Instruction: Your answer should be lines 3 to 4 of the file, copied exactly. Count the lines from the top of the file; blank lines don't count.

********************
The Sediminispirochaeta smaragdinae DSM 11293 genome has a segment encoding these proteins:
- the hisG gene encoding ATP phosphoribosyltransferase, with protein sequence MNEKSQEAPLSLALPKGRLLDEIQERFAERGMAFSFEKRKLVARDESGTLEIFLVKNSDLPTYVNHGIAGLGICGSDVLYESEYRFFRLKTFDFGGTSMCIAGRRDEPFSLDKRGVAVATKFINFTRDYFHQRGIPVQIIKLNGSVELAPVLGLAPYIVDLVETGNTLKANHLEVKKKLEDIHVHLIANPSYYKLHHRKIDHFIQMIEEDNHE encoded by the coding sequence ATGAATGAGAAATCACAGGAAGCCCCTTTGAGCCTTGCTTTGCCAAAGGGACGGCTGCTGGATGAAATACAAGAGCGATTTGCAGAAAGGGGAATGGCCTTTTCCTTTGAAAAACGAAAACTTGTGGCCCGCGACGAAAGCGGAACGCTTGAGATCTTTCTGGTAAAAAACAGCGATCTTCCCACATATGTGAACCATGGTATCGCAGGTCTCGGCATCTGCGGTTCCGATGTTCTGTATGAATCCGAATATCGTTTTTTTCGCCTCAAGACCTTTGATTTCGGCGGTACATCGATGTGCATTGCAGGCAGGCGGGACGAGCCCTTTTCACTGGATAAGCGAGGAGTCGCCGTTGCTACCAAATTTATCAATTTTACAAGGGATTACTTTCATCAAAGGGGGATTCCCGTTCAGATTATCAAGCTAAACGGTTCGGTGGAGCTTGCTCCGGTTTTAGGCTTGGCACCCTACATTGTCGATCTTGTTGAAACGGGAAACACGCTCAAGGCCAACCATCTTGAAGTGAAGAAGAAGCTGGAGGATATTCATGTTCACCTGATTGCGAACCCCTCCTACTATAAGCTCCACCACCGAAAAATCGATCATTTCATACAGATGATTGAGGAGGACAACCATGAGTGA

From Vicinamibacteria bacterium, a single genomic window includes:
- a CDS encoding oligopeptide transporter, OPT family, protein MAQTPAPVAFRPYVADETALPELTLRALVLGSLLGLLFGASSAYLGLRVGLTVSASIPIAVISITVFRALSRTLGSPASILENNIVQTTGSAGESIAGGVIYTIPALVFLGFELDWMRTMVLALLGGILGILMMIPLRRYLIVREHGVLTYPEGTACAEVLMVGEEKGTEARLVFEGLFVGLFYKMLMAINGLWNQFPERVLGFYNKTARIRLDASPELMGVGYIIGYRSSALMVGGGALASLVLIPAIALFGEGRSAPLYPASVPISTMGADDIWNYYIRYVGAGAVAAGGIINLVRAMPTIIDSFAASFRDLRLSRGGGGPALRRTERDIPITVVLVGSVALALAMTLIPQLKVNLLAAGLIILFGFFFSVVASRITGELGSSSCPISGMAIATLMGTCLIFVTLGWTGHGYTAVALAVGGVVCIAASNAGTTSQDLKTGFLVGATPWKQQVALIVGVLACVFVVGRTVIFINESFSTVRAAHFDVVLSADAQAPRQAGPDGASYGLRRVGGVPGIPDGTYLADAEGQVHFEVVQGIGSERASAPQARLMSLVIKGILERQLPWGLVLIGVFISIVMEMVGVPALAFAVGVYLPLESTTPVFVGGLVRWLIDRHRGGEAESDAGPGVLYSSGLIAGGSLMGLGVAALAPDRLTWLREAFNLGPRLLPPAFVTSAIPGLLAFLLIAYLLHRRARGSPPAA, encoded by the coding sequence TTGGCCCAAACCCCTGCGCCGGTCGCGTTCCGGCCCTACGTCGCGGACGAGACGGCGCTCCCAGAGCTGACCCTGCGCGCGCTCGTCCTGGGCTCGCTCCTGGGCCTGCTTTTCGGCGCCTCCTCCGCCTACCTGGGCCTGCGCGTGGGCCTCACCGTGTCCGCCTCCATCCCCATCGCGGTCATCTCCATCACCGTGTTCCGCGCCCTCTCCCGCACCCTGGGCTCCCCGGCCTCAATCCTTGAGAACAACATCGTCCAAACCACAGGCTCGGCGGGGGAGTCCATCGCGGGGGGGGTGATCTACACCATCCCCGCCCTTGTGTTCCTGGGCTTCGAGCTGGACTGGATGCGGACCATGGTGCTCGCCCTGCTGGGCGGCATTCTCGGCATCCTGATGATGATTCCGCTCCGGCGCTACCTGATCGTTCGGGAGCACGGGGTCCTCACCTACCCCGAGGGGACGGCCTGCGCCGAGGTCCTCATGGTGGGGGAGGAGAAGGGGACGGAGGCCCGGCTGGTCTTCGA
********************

From Vicinamibacteria bacterium, a single genomic window includes:
- a CDS encoding oligopeptide transporter, OPT family, protein MAQTPAPVAFRPYVADETALPELTLRALVLGSLLGLLFGASSAYLGLRVGLTVSASIPIAVISITVFRALSRTLGSPASILENNIVQTTGSAGESIAGGVIYTIPALVFLGFELDWMRTMVLALLGGILGILMMIPLRRYLIVREHGVLTYPEGTACAEVLMVGEEKGTEARLVFEGLFVGLFYKMLMAINGLWNQFPERVLGFYNKTARIRLDASPELMGVGYIIGYRSSALMVGGGALASLVLIPAIALFGEGRSAPLYPASVPISTMGADDIWNYYIRYVGAGAVAAGGIINLVRAMPTIIDSFAASFRDLRLSRGGGGPALRRTERDIPITVVLVGSVALALAMTLIPQLKVNLLAAGLIILFGFFFSVVASRITGELGSSSCPISGMAIATLMGTCLIFVTLGWTGHGYTAVALAVGGVVCIAASNAGTTSQDLKTGFLVGATPWKQQVALIVGVLACVFVVGRTVIFINESFSTVRAAHFDVVLSADAQAPRQAGPDGASYGLRRVGGVPGIPDGTYLADAEGQVHFEVVQGIGSERASAPQARLMSLVIKGILERQLPWGLVLIGVFISIVMEMVGVPALAFAVGVYLPLESTTPVFVGGLVRWLIDRHRGGEAESDAGPGVLYSSGLIAGGSLMGLGVAALAPDRLTWLREAFNLGPRLLPPAFVTSAIPGLLAFLLIAYLLHRRARGSPPAA, encoded by the coding sequence TTGGCCCAAACCCCTGCGCCGGTCGCGTTCCGGCCCTACGTCGCGGACGAGACGGCGCTCCCAGAGCTGACCCTGCGCGCGCTCGTCCTGGGCTCGCTCCTGGGCCTGCTTTTCGGCGCCTCCTCCGCCTACCTGGGCCTGCGCGTGGGCCTCACCGTGTCCGCCTCCATCCCCATCGCGGTCATCTCCATCACCGTGTTCCGCGCCCTCTCCCGCACCCTGGGCTCCCCGGCCTCAATCCTTGAGAACAACATCGTCCAAACCACAGGCTCGGCGGGGGAGTCCATCGCGGGGGGGGTGATCTACACCATCCCCGCCCTTGTGTTCCTGGGCTTCGAGCTGGACTGGATGCGGACCATGGTGCTCGCCCTGCTGGGCGGCATTCTCGGCATCCTGATGATGATTCCGCTCCGGCGCTACCTGATCGTTCGGGAGCACGGGGTCCTCACCTACCCCGAGGGGACGGCCTGCGCCGAGGTCCTCATGGTGGGGGAGGAGAAGGGGACGGAGGCCCGGCTGGTCTTCGA